That is what Garrett yelled at my face from only three inches away. (There was an emphasis on the “P.”) I stared into his eyes while slowly wiping away his spittle from my cheek. Calmly, I insisted that if he wanted that toy…then I wanted him to poop in the toilet. As a Talent Manager, I’ve seen my share of shitty negotiations. But this……this was the “shittiest” negotiation of all time.
In (yet another failed attempt) to potty train Garrett, I resorted to bribery. In exchange for going pee-pee, I gave Garrett Hot Wheels cars and squirt guns. These were merely trinkets. Garrett knew there was better stuff on the horizon, but he wouldn’t give me what I wanted in order to get it.
Much like having fantasies of grandeur while holding a lottery ticket, Garrett began to dream BIG about what he could get for going potty. He even took it to the next level: Internet Research! Garrett took GWE’s iPad, opened the Kids’ YouTube app, tapped on the microphone, and started asking YouTube to provide him with Lego options. From his bedroom, I could hear him command the app by saying, “Lego Firestation,” “Lego Police Station,” and “Lego Trucks.”
Once he found what he wanted, he decided to present his argument (via YouTube clips) to me as to which toys he should get for going pee-pee in the potty and which toys he should get for going poopy in the potty. I agreed with him that some of the smaller items could be considered pee-pee toys. But then, the toys started getting larger…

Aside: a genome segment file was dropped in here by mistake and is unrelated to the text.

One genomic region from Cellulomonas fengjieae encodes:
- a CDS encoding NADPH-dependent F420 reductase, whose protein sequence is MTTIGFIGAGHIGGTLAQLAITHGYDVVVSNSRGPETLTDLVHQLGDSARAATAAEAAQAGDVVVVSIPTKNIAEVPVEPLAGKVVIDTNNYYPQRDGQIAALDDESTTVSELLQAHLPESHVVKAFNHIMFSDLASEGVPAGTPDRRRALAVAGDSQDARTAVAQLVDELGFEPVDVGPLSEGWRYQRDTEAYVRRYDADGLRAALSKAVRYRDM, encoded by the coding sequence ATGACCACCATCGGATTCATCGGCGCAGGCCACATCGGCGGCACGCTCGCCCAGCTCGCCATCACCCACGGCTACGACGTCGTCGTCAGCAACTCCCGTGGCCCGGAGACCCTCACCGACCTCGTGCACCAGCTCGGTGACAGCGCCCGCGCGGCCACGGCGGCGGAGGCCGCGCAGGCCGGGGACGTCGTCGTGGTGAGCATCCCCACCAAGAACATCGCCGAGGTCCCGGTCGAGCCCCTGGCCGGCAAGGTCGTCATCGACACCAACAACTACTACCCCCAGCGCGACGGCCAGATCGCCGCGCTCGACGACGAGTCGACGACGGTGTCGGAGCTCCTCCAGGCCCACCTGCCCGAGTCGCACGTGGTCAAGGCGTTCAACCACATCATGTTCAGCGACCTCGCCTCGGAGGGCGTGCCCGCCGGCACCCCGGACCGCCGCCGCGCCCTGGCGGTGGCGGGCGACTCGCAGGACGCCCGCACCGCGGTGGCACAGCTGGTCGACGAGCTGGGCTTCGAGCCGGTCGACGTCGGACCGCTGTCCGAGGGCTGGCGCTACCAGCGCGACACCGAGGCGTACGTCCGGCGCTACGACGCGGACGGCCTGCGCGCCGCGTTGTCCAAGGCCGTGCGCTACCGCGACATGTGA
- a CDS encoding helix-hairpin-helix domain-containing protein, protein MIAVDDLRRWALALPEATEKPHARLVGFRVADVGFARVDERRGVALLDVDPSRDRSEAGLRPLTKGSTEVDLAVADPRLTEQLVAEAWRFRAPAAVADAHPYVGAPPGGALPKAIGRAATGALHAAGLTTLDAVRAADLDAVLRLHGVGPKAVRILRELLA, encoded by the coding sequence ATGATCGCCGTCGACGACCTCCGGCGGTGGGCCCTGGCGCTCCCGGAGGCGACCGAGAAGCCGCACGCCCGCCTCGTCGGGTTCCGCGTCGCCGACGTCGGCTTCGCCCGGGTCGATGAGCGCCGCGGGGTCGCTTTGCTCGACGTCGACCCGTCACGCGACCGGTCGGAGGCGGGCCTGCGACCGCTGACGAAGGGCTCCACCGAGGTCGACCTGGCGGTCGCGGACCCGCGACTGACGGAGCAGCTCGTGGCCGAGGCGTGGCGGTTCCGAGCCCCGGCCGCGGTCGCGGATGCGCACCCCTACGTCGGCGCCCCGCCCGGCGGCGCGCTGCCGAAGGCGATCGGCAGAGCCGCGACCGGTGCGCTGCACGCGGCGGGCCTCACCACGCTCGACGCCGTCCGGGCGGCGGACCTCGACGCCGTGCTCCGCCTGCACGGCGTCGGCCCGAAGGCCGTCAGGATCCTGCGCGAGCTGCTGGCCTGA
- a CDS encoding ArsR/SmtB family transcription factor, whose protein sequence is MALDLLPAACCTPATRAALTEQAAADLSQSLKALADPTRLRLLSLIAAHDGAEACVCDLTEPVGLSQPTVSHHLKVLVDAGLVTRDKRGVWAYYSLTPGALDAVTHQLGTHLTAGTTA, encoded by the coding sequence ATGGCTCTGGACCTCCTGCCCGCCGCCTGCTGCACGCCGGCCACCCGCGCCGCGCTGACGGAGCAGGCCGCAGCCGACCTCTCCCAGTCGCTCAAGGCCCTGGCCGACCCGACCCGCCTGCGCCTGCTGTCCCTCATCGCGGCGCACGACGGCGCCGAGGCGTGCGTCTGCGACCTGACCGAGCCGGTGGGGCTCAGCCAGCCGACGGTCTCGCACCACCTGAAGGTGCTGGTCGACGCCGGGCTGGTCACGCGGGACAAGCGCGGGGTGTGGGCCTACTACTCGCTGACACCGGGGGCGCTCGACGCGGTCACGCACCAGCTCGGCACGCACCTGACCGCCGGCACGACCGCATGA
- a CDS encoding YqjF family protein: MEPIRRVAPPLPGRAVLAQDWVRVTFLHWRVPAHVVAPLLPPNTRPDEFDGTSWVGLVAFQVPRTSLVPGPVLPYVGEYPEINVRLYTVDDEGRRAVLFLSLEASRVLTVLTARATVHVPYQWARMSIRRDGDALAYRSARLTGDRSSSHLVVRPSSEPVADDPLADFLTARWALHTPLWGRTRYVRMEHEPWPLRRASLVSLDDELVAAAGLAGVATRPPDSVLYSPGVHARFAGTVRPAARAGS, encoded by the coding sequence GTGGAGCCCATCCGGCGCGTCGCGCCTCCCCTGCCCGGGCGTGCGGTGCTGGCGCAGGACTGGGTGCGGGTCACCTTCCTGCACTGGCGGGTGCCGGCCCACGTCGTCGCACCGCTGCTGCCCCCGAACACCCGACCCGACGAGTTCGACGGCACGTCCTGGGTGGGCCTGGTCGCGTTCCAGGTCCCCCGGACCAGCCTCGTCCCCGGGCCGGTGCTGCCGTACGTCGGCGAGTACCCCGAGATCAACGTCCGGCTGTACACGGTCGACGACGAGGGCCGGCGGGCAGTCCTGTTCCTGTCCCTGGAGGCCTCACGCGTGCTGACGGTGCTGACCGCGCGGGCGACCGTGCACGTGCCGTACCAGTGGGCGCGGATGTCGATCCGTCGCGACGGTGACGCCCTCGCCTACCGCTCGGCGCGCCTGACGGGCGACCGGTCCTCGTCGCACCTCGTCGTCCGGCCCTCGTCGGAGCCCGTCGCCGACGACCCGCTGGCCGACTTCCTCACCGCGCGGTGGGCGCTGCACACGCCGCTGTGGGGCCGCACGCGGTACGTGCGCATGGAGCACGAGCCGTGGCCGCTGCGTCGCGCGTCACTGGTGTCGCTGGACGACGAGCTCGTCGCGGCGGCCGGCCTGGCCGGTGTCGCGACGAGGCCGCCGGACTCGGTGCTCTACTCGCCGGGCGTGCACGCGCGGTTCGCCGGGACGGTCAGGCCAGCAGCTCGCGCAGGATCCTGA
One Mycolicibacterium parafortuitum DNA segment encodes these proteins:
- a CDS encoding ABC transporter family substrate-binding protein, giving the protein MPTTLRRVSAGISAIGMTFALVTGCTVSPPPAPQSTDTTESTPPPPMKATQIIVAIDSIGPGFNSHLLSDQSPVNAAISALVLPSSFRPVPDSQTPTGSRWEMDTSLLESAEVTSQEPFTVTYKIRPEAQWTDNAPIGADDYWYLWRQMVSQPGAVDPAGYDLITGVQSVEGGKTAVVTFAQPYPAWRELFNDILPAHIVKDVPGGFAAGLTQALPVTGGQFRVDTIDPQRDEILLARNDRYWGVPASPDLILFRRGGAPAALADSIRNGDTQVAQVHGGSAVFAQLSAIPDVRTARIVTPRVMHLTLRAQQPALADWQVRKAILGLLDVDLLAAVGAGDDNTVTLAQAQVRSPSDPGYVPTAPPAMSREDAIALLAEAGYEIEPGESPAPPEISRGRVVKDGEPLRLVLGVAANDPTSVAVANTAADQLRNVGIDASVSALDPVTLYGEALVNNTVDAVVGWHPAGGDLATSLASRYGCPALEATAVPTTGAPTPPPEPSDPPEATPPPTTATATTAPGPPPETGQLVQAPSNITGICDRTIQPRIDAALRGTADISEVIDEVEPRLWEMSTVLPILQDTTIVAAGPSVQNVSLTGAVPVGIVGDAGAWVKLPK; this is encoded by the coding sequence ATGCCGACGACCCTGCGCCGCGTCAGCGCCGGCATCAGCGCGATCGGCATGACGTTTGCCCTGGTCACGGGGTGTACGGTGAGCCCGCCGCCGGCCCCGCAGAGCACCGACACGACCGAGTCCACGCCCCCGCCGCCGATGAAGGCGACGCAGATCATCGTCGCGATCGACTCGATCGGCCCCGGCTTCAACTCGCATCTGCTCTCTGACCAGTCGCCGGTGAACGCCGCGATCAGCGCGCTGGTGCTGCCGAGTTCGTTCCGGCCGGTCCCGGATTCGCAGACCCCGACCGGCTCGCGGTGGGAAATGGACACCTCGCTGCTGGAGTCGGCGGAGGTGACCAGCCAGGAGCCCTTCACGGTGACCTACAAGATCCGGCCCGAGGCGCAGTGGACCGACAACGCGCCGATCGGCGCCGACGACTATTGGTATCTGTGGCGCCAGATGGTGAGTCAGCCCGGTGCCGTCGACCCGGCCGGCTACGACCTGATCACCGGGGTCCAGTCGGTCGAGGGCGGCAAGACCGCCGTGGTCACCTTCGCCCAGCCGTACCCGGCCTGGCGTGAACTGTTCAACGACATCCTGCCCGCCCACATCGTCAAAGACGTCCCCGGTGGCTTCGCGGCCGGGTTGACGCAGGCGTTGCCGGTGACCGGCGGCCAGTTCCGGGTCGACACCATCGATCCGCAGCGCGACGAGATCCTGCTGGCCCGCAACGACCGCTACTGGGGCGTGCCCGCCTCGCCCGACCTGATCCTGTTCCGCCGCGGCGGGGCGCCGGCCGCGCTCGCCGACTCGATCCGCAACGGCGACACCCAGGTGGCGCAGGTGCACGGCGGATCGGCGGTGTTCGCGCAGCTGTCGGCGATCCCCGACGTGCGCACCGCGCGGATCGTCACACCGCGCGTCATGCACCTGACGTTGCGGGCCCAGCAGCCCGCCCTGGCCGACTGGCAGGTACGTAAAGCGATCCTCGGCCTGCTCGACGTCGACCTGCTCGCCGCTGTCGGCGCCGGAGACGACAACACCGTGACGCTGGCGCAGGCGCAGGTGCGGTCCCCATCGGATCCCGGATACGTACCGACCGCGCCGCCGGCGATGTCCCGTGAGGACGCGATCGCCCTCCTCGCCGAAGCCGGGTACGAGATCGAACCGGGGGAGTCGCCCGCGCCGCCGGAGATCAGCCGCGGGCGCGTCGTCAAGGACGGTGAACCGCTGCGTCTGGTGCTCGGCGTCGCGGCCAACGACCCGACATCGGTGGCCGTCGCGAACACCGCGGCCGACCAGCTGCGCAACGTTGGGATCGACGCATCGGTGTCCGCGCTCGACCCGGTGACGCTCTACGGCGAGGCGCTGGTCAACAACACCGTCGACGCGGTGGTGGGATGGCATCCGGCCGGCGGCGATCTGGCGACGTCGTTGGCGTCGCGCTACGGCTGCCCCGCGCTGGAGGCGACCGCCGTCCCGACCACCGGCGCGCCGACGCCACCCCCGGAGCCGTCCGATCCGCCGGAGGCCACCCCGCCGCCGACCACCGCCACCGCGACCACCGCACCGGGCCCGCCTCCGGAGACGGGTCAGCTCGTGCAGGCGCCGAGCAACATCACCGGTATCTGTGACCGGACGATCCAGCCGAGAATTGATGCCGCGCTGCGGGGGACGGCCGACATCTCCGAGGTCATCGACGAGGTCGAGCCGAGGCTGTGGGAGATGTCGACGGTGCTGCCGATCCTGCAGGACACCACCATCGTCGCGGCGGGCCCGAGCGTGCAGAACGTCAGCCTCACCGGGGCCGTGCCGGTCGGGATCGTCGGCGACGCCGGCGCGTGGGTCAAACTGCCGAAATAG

“Daddy, if I go pee-pee in the potty, you’re going to get me the Lego (pronounced “Yego”) Fire Station.”
“No,” I responded. “That’s a poopy toy.”
“But, daddy!!!!!! It has two garages and a fire truck and a pole the man slides down!! It’s a pee-pee toy!” he replied.
“Nope. You can get the little Lego Mixel if you go pee-pee. The Fire Station is for pooping only.” I offered.
“NOOOOOO. I go pee-pee and you get me the LEGO…..FIRE….STATION!!”
I prepared my counter-offer. “I will get you the Lego Fire Station only if you go poopy in the potty five time with no accidents.”
“NNNNNNNOOOOOOoooooooooo” he screamed as he flung himself onto his bed. “IT’S…….A……PEE-PEE…..TOYYYYYYYY!!!!!!!!”
After a few minutes of sobbing, he collected himself and tried a different tactic. “Ok, daddy,” as he wiped away the tears. “Here’s the deal….” Yes, he really says that now. “This (point to YouTube again) is the Lego (“Yego”) Police Station. This is a pee-pee toy!”
“Nope. That’s a poopy toy also.” I stated matter-of-factly. Angrily, he stared at me. I was a little concerned that he might reach back into his diaper, pull out a fresh poop, and fling it at me like a monkey. Luckily, the diaper was dry.
I wish I could tell you that this story has a happy ending. It’s doesn’t. We’re at a stalemate. This is the Cuban Missile Crisis of Toilet Training. Garrett keeps making Lego demands on me while continuing to deny the potty’s existence.
I am preparing to impose the Closed Wallet/No Lego sanctions of 2015 on him!